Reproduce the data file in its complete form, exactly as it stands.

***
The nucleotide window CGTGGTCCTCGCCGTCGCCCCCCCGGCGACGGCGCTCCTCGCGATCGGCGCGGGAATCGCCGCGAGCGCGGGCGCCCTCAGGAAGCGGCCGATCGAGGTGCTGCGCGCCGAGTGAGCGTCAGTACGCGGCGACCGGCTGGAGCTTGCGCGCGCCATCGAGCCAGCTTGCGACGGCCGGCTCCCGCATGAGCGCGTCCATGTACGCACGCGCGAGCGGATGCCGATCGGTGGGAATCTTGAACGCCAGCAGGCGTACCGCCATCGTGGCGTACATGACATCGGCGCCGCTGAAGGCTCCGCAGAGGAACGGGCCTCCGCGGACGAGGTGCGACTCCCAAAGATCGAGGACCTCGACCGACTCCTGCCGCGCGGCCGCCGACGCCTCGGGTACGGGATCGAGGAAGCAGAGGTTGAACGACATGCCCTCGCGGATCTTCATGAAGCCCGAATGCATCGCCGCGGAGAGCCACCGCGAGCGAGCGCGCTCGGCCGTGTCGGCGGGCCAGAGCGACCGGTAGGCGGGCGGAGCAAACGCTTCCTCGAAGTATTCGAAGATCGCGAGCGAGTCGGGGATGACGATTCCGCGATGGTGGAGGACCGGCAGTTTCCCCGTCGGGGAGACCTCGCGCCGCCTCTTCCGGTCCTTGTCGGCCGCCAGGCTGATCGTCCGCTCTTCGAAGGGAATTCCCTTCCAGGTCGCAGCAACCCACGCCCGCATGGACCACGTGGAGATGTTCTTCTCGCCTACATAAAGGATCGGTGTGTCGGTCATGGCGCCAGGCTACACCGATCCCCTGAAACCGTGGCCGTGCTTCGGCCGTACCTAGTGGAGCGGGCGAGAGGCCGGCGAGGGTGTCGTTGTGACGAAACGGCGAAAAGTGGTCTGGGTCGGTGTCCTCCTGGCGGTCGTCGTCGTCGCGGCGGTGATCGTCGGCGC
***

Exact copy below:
The nucleotide window CGTGGTCCTCGCCGTCGCCCCCCCGGCGACGGCGCTCCTCGCGATCGGCGCGGGAATCGCCGCGAGCGCGGGCGCCCTCAGGAAGCGGCCGATCGAGGTGCTGCGCGCCGAGTGAGCGTCAGTACGCGGCGACCGGCTGGAGCTTGCGCGCGCCATCGAGCCAGCTTGCGACGGCCGGCTCCCGCATGAGCGCGTCCATGTACGCACGCGCGAGCGGATGCCGATCGGTGGGAATCTTGAACGCCAGCAGGCGTACCGCCATCGTGGCGTACATGACATCGGCGCCGCTGAAGGCTCCGCAGAGGAACGGGCCTCCGCGGACGAGGTGCGACTCCCAAAGATCGAGGACCTCGACCGACTCCTGCCGCGCGGCCGCCGACGCCTCGGGTACGGGATCGAGGAAGCAGAGGTTGAACGACATGCCCTCGCGGATCTTCATGAAGCCCGAATGCATCGCCGCGGAGAGCCACCGCGAGCGAGCGCGCTCGGCCGTGTCGGCGGGCCAGAGCGACCGGTAGGCGGGCGGAGCAAACGCTTCCTCGAAGTATTCGAAGATCGCGAGCGAGTCGGGGATGACGATTCCGCGATGGTGGAGGACCGGCAGTTTCCCCGTCGGGGAGACCTCGCGCCGCCTCTTCCGGTCCTTGTCGGCCGCCAGGCTGATCGTCCGCTCTTCGAAGGGAATTCCCTTCCAGGTCGCAGCAACCCACGCCCGCATGGACCACGTGGAGATGTTCTTCTCGCCTACATAAAGGATCGGTGTGTCGGTCATGGCGCCAGGCTACACCGATCCCCTGAAACCGTGGCCGTGCTTCGGCCGTACCTAGTGGAGCGGGCGAGAGGCCGGCGAGGGTGTCGTTGTGACGAAACGGCGAAAAGTGGTCTGGGTCGGTGTCCTCCTGGCGGTCGTCGTCGTCGCGGCGGTGATCGTCGGCGC